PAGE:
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Saturday, December 30, 2017

Canswerist® ▶ Valley to Valley


curators for 'today's tweets are tomorrow's posts' in #SocialCurrentSee ® ▶

 ▶ SOCIAL CURRENT SEE® (SCS) by ALTACITIES, mobile web concierge, archivist, synergist, curator, and microblogger INtrepreneur, retired from hospital fund development and a cancer survivor since 2006

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Noting the Friday, Dec. 29 trip from the Temescal Valley to the San Gabriel Valley (east LA County) community of Duarte for a single reason: our phlebotomy appointment a week ahead of our scheduled visit to see our City of Hope endocrinologist, a quarterly check-up.

A Google maps ▶ LINK BELOW ▶ search for the best route to Duarte from our location showed approximately a 54-minute journey via Route 60, but we generally take I-15 north to Rancho Cucamonga and the the 210-Freeway west to Duarte.

The route usually adds about 10 minutes to the trip, but it is less stressful, as a rule.

Speaking of stress, the number of our blood draws and testing are down considerably at this time. We only have need for that service with our 6-month visits to our oncologist and these quarterly visits to the endocrinologist. For the later, we are expecting every test to be within normal ranges due to the fact that our South Beach Diet plan has worked to help us shed more than 20 pounds since our last visit in October. Dr. Amiri should be elated.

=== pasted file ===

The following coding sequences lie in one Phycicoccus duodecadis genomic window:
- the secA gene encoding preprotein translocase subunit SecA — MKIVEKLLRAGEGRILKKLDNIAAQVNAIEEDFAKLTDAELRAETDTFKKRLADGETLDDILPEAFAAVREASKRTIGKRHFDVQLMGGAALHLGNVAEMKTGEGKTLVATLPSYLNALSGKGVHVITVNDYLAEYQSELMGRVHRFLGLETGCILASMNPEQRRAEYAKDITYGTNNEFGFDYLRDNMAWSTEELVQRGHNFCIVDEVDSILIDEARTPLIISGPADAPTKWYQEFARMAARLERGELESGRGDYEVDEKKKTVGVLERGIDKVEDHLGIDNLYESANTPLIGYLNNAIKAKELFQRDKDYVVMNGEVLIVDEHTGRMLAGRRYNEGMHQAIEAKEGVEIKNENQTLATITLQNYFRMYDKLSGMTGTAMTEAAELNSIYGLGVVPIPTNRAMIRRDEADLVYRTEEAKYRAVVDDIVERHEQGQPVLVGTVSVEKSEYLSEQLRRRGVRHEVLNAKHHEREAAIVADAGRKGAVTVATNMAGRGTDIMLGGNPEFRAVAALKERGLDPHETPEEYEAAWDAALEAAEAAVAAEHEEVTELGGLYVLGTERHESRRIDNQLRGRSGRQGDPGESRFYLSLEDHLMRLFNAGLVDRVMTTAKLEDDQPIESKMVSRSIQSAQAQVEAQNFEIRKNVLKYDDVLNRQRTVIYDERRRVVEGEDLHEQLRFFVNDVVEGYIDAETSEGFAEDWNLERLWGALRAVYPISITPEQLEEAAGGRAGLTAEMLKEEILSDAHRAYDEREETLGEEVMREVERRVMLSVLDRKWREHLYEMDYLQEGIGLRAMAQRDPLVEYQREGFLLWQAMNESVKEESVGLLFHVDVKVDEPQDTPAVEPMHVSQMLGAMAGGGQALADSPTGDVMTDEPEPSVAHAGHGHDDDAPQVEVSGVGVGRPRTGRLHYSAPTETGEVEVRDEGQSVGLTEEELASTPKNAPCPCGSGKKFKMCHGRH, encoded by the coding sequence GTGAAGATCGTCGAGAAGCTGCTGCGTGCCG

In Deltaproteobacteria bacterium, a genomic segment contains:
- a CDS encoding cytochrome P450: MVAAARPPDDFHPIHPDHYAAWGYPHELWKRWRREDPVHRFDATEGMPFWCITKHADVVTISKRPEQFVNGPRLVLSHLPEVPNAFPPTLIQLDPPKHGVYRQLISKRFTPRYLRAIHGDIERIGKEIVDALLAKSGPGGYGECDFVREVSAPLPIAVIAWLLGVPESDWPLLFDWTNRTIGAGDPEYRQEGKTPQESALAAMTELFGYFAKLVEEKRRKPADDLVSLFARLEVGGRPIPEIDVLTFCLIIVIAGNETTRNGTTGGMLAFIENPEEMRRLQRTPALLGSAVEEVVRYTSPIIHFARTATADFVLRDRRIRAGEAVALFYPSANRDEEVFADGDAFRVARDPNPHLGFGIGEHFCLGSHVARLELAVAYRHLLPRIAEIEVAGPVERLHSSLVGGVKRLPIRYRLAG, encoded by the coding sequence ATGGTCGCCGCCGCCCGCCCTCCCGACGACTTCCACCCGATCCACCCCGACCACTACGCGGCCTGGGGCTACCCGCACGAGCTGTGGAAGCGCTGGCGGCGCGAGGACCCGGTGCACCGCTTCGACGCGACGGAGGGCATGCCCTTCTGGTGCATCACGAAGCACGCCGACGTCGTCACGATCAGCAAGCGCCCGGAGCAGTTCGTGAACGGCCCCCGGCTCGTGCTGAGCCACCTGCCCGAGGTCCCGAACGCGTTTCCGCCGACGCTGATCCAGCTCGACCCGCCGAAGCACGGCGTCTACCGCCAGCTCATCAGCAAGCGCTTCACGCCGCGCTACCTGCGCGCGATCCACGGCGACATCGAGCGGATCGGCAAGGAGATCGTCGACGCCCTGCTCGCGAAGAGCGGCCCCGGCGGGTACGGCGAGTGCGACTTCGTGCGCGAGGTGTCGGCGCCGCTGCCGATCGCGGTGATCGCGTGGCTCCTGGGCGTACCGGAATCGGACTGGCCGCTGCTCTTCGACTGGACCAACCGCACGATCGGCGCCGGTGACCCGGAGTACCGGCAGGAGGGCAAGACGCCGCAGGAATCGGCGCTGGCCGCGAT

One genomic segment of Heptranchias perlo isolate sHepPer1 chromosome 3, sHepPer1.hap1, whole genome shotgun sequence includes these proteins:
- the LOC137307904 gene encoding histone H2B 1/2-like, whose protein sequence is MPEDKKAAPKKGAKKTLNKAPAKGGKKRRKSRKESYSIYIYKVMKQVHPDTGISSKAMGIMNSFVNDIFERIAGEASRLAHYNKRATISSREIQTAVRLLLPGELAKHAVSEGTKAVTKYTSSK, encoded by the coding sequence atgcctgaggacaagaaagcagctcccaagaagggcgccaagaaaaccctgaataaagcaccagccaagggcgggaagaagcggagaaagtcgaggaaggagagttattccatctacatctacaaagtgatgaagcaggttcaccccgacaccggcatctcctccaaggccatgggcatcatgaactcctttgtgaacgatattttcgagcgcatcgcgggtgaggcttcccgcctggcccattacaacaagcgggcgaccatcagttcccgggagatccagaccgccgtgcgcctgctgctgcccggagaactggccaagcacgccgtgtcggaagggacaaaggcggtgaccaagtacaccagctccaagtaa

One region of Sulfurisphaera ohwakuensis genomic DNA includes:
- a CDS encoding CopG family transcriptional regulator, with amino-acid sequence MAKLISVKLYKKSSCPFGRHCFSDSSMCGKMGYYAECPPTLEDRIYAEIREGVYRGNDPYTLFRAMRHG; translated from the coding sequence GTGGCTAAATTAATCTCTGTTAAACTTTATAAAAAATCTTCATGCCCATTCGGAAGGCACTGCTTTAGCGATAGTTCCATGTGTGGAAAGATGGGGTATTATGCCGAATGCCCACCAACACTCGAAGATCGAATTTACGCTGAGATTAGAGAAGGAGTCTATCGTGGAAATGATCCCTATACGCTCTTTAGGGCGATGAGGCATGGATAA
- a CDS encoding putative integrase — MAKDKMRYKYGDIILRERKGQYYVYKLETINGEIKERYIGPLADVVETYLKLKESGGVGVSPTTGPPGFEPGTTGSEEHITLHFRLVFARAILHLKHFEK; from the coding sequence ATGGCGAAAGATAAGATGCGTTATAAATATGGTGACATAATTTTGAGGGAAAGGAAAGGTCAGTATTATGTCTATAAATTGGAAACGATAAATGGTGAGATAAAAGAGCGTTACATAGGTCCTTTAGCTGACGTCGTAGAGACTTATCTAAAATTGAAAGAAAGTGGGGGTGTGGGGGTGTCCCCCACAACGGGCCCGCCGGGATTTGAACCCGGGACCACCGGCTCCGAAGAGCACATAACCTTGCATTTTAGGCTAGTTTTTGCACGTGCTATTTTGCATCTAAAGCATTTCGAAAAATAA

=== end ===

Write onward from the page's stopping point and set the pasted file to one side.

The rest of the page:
Yes, weight control has been a life-long challenge in my almost 70 years as I am due to reach that milestone in June 2018.

Closing my 60s (the cancer decade for me) is monumental. At the time of my April 2006 diagnosis (DX) with mantle cell lymphoma, I was given about six months to live, but some 16 months of chemotherapy followed by an allogeneic stem cell transplant (SCT) in 2007 and subsequent brief relapse late 2009 that was treated successfully with Tomotherapy (targeted radiation) has led to lasting remission until present day.

So what’s a few blood draws to fuss about?

Unfortunately, the veins of most cancer patients don’t always cooperate, so I am usually advising phlebotomists to use a butterfly needed to poke a left-hand vein. That process was followed flawlessly yesterday at City of Hope. I hardly felt the stick when five tubes of blood were drawn in less than 5 minutes. Five minutes is nothing on the total timeline of our almost 12 years to treks to and from City of Hope since the spring of 2006.

Of course, we have lost track of the total number of hospital, medical center, and physician appointments that have ensued since our DX. What matters now is not the time, but the life of survival as a #CANSWERIST, one who has fought cancer or is a caregiver for a cancer survivor, the terminology that I apply in today’s #SocialCurrentSee

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